Conspiracies and Thinking and Writing

Since there are a lot of conspiracy theories floating around these days, I have one of my own. Try this on for size: Betsy DeVos created the Corona-19 virus in a lab and is now demanding that everyone go back to school this fall in order to kill off a large chunk of the older, tenured teachers in the country. 

Admit it, if you’re a teacher of a certain age (like me) and you’re feeling anything from trepidation to terror about the prospect of returning to a classroom, this might seem at least a little bit like it might be true. It confirms our worst suspicions. It seems to explain a lot. It is also complete crap. That’s what a conspiracy theory is: crap someone made up. 

I came up with my theory to make a point that such theories are bogus, and often dangerous, but I did it with several things in mind. First, I played my theory to real fear. There is palpable fear out there (and here in my house of two teachers), and it’s easy to tap into people’s fears. 

I also played to anger. There is a lot of anger out there – anger that once again teachers are not being listened to, but this time the stakes are literally life and death. Anger that Betsy DeVos, who has never taught in her life and is pretty clear about her dislike for public schools, is making the proclamation that schools must open.

Lastly, I wanted it to seem a little out there, but not entirely outside the realm of possibility. This is where I failed.

I don’t think DeVos likes or understands science enough to have come up with the pandemic idea. 

Nonetheless, that’s how conspiracy theories work: you make stuff up that plays on people’s fear and anger, and then you throw it out there and let people’s confirmation bias and gullibility do the rest. I knew mine was fake, and I have revealed my own trick, ala Penn and Teller. I would really like to think that no teacher would actually fall for this theory. But you never know. 

In one of my favorite teaching books, Teaching as a Subversive Activity, the authors (Neil Postman and Charles Weingartner) quote Ernest Hemingway as saying that what every writer needs is “a built in, shock proof crap detector.” They make the case that one of the main goals, if not the main goal, of school, is to help students develop crap detectors.

This is where it gets interesting. As anyone who knows me knows, I have major issues with the Common Core State Standards – especially the instructional shifts in writing. The standards emphasize arguing from evidence from texts. On the surface, and especially in the face of our current mass-gullibility toward conspiracy theories, this seems like a good idea – and one that would help develop our students’ crap detectors.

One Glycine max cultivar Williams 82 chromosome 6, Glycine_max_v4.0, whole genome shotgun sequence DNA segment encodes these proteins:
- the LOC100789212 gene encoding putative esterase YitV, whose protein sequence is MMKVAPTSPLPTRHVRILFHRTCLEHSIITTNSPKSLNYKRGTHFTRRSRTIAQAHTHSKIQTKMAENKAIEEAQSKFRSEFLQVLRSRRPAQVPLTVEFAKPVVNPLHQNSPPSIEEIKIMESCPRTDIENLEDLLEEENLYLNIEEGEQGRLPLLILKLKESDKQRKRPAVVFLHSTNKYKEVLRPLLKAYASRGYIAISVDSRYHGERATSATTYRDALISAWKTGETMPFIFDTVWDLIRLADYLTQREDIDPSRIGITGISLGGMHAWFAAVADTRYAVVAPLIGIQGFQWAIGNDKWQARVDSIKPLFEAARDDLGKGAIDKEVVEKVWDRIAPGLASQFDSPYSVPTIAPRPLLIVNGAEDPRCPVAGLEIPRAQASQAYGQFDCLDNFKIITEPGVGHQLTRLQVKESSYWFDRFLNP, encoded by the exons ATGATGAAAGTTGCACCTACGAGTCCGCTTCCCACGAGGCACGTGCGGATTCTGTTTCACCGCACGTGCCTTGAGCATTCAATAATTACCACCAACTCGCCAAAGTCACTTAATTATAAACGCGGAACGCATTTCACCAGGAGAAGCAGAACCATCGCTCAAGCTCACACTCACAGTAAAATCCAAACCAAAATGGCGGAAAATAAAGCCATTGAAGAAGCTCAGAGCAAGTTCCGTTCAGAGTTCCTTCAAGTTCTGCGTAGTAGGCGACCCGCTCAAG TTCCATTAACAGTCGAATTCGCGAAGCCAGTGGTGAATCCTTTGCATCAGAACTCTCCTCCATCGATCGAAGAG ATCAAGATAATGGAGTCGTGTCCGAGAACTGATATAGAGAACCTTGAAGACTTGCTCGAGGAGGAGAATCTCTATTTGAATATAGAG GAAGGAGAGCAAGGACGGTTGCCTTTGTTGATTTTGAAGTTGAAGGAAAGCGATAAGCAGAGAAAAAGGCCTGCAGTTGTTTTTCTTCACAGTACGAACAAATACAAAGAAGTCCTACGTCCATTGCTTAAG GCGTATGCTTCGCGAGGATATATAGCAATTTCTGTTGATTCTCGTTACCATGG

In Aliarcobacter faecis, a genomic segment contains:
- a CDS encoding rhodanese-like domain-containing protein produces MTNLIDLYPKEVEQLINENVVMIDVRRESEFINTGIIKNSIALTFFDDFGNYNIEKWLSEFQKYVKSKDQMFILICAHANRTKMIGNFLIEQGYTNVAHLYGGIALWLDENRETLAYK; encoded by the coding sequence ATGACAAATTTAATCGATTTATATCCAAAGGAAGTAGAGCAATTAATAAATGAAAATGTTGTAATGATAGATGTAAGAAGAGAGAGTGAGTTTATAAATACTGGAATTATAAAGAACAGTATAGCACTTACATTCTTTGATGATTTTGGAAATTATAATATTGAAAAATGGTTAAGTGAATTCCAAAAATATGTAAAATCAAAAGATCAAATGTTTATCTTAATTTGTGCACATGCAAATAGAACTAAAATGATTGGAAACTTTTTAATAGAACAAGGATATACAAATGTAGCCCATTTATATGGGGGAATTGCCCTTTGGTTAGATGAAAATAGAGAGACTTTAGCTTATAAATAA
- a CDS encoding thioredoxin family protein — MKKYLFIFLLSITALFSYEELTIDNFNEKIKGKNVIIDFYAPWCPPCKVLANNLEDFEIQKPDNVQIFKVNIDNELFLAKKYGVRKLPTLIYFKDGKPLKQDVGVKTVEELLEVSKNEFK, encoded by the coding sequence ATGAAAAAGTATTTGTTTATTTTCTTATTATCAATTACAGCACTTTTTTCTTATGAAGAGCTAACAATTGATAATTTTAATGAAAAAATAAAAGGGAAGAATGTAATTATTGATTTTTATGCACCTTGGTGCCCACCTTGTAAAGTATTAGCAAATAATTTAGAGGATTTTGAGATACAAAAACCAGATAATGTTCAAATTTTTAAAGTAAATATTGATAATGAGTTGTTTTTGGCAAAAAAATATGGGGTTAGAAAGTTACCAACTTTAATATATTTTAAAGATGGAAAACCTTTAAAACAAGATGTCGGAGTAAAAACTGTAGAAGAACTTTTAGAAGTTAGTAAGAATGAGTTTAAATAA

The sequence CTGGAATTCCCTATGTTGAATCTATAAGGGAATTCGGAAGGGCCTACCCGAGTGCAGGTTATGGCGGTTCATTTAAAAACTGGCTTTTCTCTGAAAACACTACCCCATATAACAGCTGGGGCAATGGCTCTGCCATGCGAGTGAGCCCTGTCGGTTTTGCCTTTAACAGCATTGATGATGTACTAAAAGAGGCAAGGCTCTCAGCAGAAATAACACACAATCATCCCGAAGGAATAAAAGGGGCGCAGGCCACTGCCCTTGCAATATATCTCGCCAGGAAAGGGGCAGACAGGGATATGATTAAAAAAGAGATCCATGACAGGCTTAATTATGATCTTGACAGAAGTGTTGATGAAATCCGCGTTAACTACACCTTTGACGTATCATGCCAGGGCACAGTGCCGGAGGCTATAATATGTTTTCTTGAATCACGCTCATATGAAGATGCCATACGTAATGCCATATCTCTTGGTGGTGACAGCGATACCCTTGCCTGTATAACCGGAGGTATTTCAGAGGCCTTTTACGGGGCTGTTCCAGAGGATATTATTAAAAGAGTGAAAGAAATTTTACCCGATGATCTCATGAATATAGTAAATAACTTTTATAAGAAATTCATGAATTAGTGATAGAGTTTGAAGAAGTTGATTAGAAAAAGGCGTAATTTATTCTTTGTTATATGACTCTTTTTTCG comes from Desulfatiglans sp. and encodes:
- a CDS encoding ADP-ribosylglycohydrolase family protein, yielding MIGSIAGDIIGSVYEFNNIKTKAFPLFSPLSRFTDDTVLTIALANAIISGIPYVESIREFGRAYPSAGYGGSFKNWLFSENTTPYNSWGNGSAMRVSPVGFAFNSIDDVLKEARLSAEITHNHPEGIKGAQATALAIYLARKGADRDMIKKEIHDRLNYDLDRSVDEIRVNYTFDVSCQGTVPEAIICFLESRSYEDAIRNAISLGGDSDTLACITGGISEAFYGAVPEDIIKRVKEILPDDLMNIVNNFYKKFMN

Instead of getting students to engage in real research, however, what has actually happened is a parody of research writing. To get students ready for standardized tests, writing is reduced to reading three articles and building five paragraph essays around three quotes from the texts. This a parody of crap detection, and of research writing, rather than the real thing. 

This type of writing has also robbed students of the chance to write about their own lives, their own experiences, ideas, and opinions, leaving them adrift when it comes time to write a college essay. But there is an even more important consequence of burying personal writing for most of students’ schooling. 

One habit of mind that is necessary to develop your crap detector is the habit of expressing and questioning your own thoughts. To put it rather indelicately, we need to be able to detect our own crap. We need to develop the habit of interrogating our own biases, especially our own confirmation biases. We need to develop the habit of really listening to other points of view. We need to look for our own rhetorical fallacies, our own proclivity to fall for things without enough evidence or reasoning to back them up. 

Real writing about topics that students actually care about can help students struggle with this mindset. Stringing quotes together from essays you don’t care about to write an essay on a topic you don’t care about doesn’t develop any real habit of mind except unquestioning compliance. We need to help students do the real work and thinking involved in real writing – not test prep. 

Yet test prep is all we are encouraged to push these days. A few conspiracy theories come to mind, but I’ll keep them to myself. I have no evidence. That’s what you do with theories that lack evidence – you keep them to yourself. What I am willing to say is this, from personal experience in the classroom: the way many schools are teaching writing does not develop students’ thinking or writing skills. It develops their ability to follow instructions and fill out a template. Make of that what you will. 

School should be the place where students learn to question things that maybe are a little too good – or too awful – to be true. School should be the place where we learn to negotiate the difficult, hazardous spaces between the subjective and objective, the personal and the public, what we want to be true and what is true. We need to have the self discipline to question ourselves, and even discard some of our most cherished illusions. 

When we are in the midst of a pandemic and misinformation is being pedaled at the very highest levels, it doesn’t get much more dangerous than that. We need a populace that is equipped with a mental toolbox that helps them see through people making crap up. We need a populace with better crap detectors. 

I admitted my conspiracy theory was fake. Not everyone is as honest. There is a crap-load of money to be made with lucrative lies.  Being aware of that fact is another tool in the old crap-detecting toolbox.